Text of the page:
Security researchers have discovered a malware that targets Mac users, which is likely to affect those who use pirate sites.
Cybersecurity firm K7 Lab’s malware researcher Dinesh Devadoss tweeted his findings about the Mac malware, dubbing it ThiefQuest.
Wired reported that in addition to being ransomware, ThiefQuest also doubled as spyware, being able to exfiltrate files, search for passwords and cryptocurrency wallet data, and use a keylogger to record users’ typing to discover passwords, credit card numbers and other sensitive information.
Ransomware works by restricting a user from accessing their computer or specific valuable files, until they pay the ransom. Meanwhile spyware tracks users’ activity on a computer, tracking keystrokes or even recording their activity using the web camera.
Cybersecurity firm Malwarebytes director (Mac and mobile platforms) Thomas Reed said ThiefQuest was being distributed on torrent sites bundled with name-brand software.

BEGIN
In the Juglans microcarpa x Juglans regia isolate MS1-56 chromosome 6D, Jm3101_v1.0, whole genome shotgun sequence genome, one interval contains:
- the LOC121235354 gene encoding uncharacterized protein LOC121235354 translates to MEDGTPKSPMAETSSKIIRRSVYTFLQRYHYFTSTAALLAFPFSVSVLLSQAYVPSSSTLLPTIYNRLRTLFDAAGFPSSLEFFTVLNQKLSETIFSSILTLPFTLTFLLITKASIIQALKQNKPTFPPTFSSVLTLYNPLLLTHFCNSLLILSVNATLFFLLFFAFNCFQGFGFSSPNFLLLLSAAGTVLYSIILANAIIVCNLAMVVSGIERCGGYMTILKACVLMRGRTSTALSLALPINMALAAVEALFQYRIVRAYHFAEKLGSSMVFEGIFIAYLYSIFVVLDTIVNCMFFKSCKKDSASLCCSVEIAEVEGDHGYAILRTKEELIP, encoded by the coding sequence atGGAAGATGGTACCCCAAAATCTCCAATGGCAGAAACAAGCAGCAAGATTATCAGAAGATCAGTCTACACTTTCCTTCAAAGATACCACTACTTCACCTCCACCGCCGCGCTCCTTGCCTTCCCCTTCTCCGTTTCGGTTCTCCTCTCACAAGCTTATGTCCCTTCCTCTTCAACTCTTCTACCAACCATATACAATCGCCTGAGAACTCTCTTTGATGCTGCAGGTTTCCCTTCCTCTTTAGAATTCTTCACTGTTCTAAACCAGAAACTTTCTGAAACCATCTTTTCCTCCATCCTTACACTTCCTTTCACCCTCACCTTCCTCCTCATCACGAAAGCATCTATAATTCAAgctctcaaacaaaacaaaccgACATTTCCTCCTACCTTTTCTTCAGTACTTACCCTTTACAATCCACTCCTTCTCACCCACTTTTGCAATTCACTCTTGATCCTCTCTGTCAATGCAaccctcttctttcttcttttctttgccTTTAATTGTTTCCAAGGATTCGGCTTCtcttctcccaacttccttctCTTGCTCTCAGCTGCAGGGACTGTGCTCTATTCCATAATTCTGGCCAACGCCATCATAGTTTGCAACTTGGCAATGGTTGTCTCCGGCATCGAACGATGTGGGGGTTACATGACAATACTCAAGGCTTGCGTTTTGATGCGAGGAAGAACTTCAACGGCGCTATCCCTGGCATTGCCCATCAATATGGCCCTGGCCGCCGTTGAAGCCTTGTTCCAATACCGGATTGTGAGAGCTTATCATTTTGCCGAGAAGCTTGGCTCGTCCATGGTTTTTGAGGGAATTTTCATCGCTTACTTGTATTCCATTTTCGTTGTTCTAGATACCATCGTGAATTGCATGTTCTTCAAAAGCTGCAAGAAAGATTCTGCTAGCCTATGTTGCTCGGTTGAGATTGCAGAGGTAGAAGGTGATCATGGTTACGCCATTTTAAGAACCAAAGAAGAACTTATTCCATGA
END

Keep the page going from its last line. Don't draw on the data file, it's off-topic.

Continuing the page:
However, the researchers found it did not have a significant number of downloads yet nor has anyone paid a ransom to the Bitcoin address the attackers provided.
They note that users would need to torrent a compromised installer then dismiss the warnings by their Mac in order to run it.
This meant the malware was likely to hit those who download unvetted software and ignore their own device’s warnings.
Mac management software Jamf principal security researcher Patrick Wardle said the malware’s purpose was also confusing as the ransomware and spyware features sometimes got in each other’s way.
He explained that spyware would usually try to go undetected so it could discover as much as possible about its victim.
However, ransomware has to announce itself in order to demand a ransom, which would put the victim on the alert and likely not use the computer further. This in turn reduces the spyware’s access to the victim and thus affect its ability to spy on them.
Wardle said the malware was also able to survive the computer being rebooted and would continue to create a backdoor to the infected device, making the computer vulnerable to other future cyberattacks.
"My current gut feeling about all of this is that someone basically was designing a piece of Mac malware that would give them the ability to completely remotely control an infected system. And then they also added some ransomware capability as a way to make extra money," he said.
Apple declined to comment on Wired’s story.
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